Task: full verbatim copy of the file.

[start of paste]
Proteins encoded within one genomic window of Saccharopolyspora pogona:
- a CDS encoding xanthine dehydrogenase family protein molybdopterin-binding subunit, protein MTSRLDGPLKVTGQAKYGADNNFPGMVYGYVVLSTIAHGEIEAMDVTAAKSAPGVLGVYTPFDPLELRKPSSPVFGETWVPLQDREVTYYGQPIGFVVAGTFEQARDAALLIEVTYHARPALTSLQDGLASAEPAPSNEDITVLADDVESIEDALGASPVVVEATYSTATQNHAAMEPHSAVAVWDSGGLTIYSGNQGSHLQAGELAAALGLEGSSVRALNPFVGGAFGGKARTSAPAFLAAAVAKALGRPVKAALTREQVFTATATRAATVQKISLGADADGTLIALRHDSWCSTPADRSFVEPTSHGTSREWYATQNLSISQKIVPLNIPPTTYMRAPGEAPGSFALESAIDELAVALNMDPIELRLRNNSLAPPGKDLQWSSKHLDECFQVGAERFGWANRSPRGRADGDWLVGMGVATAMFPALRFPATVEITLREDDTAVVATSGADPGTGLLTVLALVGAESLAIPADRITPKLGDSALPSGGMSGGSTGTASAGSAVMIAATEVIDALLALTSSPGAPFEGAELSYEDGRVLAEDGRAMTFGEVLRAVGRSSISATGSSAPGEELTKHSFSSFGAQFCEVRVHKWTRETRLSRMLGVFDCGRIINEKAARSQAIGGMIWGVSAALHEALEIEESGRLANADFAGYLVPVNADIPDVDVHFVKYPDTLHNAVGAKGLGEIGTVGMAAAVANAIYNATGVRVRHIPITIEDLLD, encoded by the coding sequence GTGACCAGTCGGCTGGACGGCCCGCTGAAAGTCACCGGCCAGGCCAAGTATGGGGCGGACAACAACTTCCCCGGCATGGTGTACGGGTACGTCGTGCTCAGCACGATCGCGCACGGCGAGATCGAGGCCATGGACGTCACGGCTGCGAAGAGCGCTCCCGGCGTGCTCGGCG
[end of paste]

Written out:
Proteins encoded within one genomic window of Saccharopolyspora pogona:
- a CDS encoding xanthine dehydrogenase family protein molybdopterin-binding subunit, protein MTSRLDGPLKVTGQAKYGADNNFPGMVYGYVVLSTIAHGEIEAMDVTAAKSAPGVLGVYTPFDPLELRKPSSPVFGETWVPLQDREVTYYGQPIGFVVAGTFEQARDAALLIEVTYHARPALTSLQDGLASAEPAPSNEDITVLADDVESIEDALGASPVVVEATYSTATQNHAAMEPHSAVAVWDSGGLTIYSGNQGSHLQAGELAAALGLEGSSVRALNPFVGGAFGGKARTSAPAFLAAAVAKALGRPVKAALTREQVFTATATRAATVQKISLGADADGTLIALRHDSWCSTPADRSFVEPTSHGTSREWYATQNLSISQKIVPLNIPPTTYMRAPGEAPGSFALESAIDELAVALNMDPIELRLRNNSLAPPGKDLQWSSKHLDECFQVGAERFGWANRSPRGRADGDWLVGMGVATAMFPALRFPATVEITLREDDTAVVATSGADPGTGLLTVLALVGAESLAIPADRITPKLGDSALPSGGMSGGSTGTASAGSAVMIAATEVIDALLALTSSPGAPFEGAELSYEDGRVLAEDGRAMTFGEVLRAVGRSSISATGSSAPGEELTKHSFSSFGAQFCEVRVHKWTRETRLSRMLGVFDCGRIINEKAARSQAIGGMIWGVSAALHEALEIEESGRLANADFAGYLVPVNADIPDVDVHFVKYPDTLHNAVGAKGLGEIGTVGMAAAVANAIYNATGVRVRHIPITIEDLLD, encoded by the coding sequence GTGACCAGTCGGCTGGACGGCCCGCTGAAAGTCACCGGCCAGGCCAAGTATGGGGCGGACAACAACTTCCCCGGCATGGTGTACGGGTACGTCGTGCTCAGCACGATCGCGCACGGCGAGATCGAGGCCATGGACGTCACGGCTGCGAAGAGCGCTCCCGGCGTGCTCGGCG